California Opens Roads to Driverless Cars

By William Vogeler, Esq. on March 15, 2017 | Last updated on March 21, 2019

Californians knew it was coming, but nobody expected it to be so soon. Move over, a driverless car is about to pass you.

The Department of Motor Vehicles has announced new regulations, which go into effect this fall, that allow car manufacturers to certify their own cars. Certification was a roadblock to the industry, which already has found open roads in other states.

"Since the adoption of the current testing regulations, the capabilities of autonomous technology has proceeded to the point where manufacturers have developed systems that are capable of operating without the presence of a driver inside the vehicle," the DMV said in a statement.

Shifting Gears

While California is loosening its rules, some observers do not like the turn-around on self-certification. The DMV had previously required a special permit for the self-driving car.

"I question the wisdom of self-certification, especially with players that are not as sophisticated," said Ryan Calo, a University of Washington professor who teaches robot law. "I think it would be wiser to have third parties audit the technology."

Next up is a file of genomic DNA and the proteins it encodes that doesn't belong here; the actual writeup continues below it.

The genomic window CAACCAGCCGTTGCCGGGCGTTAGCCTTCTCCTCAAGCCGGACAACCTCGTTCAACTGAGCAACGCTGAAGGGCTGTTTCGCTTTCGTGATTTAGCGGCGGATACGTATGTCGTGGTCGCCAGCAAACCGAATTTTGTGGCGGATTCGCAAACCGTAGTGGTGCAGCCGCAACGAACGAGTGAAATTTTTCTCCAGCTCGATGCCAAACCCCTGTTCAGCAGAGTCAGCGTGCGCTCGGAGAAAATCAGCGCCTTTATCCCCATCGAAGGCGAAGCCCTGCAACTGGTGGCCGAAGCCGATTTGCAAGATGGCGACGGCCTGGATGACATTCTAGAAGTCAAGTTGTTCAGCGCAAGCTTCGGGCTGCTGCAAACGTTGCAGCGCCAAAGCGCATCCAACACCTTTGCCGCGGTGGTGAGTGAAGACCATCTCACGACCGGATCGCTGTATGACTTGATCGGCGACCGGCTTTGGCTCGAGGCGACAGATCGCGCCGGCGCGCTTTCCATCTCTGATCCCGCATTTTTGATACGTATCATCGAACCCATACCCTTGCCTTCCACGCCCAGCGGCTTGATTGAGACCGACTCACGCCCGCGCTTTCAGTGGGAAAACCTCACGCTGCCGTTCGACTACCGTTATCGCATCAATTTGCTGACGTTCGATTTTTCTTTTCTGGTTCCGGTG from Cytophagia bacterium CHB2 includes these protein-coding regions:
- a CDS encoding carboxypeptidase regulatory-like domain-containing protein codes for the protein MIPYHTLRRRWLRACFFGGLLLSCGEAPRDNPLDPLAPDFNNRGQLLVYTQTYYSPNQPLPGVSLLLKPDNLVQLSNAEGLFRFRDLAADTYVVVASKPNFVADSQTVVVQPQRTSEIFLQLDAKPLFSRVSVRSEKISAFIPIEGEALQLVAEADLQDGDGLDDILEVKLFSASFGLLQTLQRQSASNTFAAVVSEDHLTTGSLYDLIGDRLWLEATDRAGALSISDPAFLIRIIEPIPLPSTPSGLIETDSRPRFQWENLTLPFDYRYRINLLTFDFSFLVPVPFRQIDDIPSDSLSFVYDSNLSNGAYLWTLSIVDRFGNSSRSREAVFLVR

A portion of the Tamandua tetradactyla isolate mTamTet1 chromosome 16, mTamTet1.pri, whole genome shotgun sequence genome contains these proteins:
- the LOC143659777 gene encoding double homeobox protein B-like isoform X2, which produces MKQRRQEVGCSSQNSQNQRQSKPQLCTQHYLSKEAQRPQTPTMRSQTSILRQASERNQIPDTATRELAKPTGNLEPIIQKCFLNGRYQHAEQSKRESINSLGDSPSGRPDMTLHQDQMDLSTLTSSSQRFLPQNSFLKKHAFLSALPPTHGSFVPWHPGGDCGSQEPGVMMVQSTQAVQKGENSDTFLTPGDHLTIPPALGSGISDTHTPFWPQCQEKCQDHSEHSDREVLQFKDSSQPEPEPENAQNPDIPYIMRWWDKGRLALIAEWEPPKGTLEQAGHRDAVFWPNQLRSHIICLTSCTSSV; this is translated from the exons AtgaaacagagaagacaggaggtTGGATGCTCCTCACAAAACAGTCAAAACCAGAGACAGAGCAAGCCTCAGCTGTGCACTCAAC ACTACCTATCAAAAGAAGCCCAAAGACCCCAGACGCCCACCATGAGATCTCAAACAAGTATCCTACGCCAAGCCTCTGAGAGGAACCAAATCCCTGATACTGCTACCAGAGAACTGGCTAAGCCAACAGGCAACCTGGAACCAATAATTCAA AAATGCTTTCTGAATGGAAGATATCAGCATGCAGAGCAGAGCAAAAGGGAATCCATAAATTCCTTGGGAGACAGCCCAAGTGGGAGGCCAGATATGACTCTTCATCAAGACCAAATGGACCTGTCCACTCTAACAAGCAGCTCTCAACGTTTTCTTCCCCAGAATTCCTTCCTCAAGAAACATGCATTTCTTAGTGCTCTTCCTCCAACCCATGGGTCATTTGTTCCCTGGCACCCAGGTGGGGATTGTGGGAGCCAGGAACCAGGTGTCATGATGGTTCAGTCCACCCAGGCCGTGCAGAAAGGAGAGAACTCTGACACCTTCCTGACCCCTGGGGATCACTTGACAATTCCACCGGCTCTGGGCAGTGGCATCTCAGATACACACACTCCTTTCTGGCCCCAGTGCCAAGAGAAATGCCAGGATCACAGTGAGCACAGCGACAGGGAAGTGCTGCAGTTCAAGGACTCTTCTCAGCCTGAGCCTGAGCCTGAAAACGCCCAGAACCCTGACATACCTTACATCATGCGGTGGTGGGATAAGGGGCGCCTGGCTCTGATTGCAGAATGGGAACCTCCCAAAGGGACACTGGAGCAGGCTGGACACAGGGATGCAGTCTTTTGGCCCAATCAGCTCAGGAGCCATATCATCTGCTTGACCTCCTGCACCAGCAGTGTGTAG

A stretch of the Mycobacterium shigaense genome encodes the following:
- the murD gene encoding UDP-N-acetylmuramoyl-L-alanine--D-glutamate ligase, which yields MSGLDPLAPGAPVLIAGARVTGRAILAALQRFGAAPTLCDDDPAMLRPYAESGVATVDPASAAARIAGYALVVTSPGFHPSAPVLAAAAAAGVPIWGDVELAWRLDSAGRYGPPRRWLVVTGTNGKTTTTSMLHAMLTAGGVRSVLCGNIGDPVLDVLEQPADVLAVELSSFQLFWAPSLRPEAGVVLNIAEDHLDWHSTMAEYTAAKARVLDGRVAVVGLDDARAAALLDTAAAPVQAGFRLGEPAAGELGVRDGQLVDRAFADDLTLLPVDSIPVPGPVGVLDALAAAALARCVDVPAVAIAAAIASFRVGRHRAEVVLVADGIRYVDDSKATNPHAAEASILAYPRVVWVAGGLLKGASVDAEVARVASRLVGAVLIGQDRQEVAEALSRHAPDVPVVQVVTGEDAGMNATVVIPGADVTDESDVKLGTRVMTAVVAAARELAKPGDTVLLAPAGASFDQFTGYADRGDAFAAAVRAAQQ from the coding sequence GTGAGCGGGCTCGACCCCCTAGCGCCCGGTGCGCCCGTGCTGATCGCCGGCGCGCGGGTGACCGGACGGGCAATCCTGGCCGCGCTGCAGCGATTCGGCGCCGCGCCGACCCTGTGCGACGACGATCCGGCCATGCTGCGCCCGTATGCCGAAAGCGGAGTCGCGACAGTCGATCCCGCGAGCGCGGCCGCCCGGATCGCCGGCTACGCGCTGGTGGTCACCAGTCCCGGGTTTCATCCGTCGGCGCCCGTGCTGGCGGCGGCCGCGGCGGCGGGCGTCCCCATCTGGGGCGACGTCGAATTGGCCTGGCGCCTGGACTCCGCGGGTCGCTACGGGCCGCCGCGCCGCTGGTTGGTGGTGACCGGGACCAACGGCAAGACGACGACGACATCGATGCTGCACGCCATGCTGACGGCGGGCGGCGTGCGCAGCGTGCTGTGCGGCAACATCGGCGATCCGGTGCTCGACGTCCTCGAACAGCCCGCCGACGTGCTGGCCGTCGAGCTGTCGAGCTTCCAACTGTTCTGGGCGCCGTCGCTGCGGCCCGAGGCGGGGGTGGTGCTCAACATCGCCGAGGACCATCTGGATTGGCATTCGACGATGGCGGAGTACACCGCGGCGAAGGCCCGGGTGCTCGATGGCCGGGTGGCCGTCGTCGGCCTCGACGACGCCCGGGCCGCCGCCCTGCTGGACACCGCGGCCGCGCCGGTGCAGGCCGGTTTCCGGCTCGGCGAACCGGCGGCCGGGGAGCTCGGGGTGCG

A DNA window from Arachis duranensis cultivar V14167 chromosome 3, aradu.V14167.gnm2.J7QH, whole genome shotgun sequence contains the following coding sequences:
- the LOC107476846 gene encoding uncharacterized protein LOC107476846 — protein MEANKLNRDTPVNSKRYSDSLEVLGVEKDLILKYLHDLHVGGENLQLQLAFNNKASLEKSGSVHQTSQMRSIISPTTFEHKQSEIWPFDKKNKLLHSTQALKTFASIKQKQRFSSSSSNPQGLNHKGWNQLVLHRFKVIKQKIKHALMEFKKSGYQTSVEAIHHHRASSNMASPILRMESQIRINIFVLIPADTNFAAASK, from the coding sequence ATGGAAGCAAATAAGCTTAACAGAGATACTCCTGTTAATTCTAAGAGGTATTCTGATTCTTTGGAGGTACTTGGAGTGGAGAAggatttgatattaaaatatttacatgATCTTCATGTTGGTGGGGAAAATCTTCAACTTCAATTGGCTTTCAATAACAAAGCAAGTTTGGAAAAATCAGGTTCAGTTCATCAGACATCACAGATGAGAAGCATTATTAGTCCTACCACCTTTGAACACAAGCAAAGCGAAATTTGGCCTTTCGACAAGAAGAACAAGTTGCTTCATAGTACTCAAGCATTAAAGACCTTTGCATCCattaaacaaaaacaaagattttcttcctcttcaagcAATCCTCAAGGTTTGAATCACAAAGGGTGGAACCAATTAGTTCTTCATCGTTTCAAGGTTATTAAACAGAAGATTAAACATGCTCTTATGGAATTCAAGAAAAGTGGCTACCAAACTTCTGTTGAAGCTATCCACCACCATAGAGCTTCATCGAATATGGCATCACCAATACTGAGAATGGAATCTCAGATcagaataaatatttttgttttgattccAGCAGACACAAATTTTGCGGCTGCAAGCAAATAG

Addressing some concerns about product integrity, the DMV will prohibit manufacturers from deceptive advertising about self-driving vehicles. A manufacture may not advertise in a way that a "reasonably prudent person" would be misled to believe that a vehicle is autonomous.

Also, the DMV has not changed its attitude about Uber's self-driving cars.

Not Too, Uber

Uber had tested its self-driving cars in San Francisco, but the DMV banned them in December. The agency said the cars required a special permit, so the company moved its operations to Arizona the next day.

"California may not want you; but AZ does!" Arizona Governor Doug Ducey said on Twitter.

The new rule says that passengers may hail an autonomous car in California, but only if they don't have to pay for the ride. Apparently, the agency is watching out for those privileged people who want to command their autonomous cars to pick them up.

But it's California, so it could happen.

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